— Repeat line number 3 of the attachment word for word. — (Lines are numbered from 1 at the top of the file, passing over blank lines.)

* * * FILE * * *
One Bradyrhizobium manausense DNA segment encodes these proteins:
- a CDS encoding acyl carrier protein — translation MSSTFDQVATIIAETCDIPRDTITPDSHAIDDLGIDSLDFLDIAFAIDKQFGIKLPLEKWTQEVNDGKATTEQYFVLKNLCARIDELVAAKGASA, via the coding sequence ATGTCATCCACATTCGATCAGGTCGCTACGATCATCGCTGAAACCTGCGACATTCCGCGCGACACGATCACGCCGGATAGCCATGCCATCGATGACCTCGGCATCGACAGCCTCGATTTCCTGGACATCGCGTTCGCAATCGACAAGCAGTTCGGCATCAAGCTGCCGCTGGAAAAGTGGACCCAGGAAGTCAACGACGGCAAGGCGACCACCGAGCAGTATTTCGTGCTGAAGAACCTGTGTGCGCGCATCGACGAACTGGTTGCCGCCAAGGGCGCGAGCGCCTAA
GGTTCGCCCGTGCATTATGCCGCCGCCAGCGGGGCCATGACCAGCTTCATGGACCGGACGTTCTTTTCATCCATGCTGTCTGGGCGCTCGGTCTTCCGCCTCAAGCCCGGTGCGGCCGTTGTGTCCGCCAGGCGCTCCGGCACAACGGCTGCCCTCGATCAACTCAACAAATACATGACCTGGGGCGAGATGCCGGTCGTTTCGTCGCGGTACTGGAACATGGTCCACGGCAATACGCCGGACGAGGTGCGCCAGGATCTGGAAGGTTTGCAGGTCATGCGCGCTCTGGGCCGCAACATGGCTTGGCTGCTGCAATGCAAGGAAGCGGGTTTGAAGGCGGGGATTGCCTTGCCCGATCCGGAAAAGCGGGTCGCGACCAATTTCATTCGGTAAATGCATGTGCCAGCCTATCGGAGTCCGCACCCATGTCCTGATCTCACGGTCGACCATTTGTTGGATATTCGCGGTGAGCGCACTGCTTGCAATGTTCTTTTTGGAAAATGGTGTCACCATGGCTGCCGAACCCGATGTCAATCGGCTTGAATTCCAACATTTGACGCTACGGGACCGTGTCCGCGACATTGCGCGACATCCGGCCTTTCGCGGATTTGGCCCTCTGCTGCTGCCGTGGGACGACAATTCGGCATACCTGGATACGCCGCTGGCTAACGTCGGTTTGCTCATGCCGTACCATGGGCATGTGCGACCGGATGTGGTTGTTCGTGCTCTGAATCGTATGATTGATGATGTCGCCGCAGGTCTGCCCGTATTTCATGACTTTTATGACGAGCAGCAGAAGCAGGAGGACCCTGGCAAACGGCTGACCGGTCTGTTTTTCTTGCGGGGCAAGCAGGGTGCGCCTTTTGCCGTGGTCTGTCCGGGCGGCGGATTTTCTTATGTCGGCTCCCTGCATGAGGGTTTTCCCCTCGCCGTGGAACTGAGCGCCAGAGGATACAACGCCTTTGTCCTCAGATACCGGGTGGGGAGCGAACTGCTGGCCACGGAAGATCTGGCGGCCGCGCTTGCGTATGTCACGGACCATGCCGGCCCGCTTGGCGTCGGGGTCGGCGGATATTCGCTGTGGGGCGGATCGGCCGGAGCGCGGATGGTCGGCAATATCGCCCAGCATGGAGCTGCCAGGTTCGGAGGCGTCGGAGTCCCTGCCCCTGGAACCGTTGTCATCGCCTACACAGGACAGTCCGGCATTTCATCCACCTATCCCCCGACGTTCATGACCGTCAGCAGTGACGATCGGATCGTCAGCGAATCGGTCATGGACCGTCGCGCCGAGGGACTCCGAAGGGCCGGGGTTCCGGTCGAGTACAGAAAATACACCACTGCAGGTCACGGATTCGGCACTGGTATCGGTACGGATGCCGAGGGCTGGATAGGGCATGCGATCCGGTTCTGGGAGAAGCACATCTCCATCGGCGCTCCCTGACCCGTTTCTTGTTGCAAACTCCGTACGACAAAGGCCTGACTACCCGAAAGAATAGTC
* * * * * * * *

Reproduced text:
GGTTCGCCCGTGCATTATGCCGCCGCCAGCGGGGCCATGACCAGCTTCATGGACCGGACGTTCTTTTCATCCATGCTGTCTGGGCGCTCGGTCTTCCGCCTCAAGCCCGGTGCGGCCGTTGTGTCCGCCAGGCGCTCCGGCACAACGGCTGCCCTCGATCAACTCAACAAATACATGACCTGGGGCGAGATGCCGGTCGTTTCGTCGCGGTACTGGAACATGGTCCACGGCAATACGCCGGACGAGGTGCGCCAGGATCTGGAAGGTTTGCAGGTCATGCGCGCTCTGGGCCGCAACATGGCTTGGCTGCTGCAATGCAAGGAAGCGGGTTTGAAGGCGGGGATTGCCTTGCCCGATCCGGAAAAGCGGGTCGCGACCAATTTCATTCGGTAAATGCATGTGCCAGCCTATCGGAGTCCGCACCCATGTCCTGATCTCACGGTCGACCATTTGTTGGATATTCGCGGTGAGCGCACTGCTTGCAATGTTCTTTTTGGAAAATGGTGTCACCATGGCTGCCGAACCCGATGTCAATCGGCTTGAATTCCAACATTTGACGCTACGGGACCGTGTCCGCGACATTGCGCGACATCCGGCCTTTCGCGGATTTGGCCCTCTGCTGCTGCCGTGGGACGACAATTCGGCATACCTGGATACGCCGCTGGCTAACGTCGGTTTGCTCATGCCGTACCATGGGCATGTGCGACCGGATGTGGTTGTTCGTGCTCTGAATCGTATGATTGATGATGTCGCCGCAGGTCTGCCCGTATTTCATGACTTTTATGACGAGCAGCAGAAGCAGGAGGACCCTGGCAAACGGCTGACCGGTCTGTTTTTCTTGCGGGGCAAGCAGGGTGCGCCTTTTGCCGTGGTCTGTCCGGGCGGCGGATTTTCTTATGTCGGCTCCCTGCATGAGGGTTTTCCCCTCGCCGTGGAACTGAGCGCCAGAGGATACAACGCCTTTGTCCTCAGATACCGGGTGGGGAGCGAACTGCTGGCCACGGAAGATCTGGCGGCCGCGCTTGCGTATGTCACGGACCATGCCGGCCCGCTTGGCGTCGGGGTCGGCGGATATTCGCTGTGGGGCGGATCGGCCGGAGCGCGGATGGTCGGCAATATCGCCCAGCATGGAGCTGCCAGGTTCGGAGGCGTCGGAGTCCCTGCCCCTGGAACCGTTGTCATCGCCTACACAGGACAGTCCGGCATTTCATCCACCTATCCCCCGACGTTCATGACCGTCAGCAGTGACGATCGGATCGTCAGCGAATCGGTCATGGACCGTCGCGCCGAGGGACTCCGAAGGGCCGGGGTTCCGGTCGAGTACAGAAAATACACCACTGCAGGTCACGGATTCGGCACTGGTATCGGTACGGATGCCGAGGGCTGGATAGGGCATGCGATCCGGTTCTGGGAGAAGCACATCTCCATCGGCGCTCCCTGACCCGTTTCTTGTTGCAAACTCCGTACGACAAAGGCCTGACTACCCGAAAGAATAGTC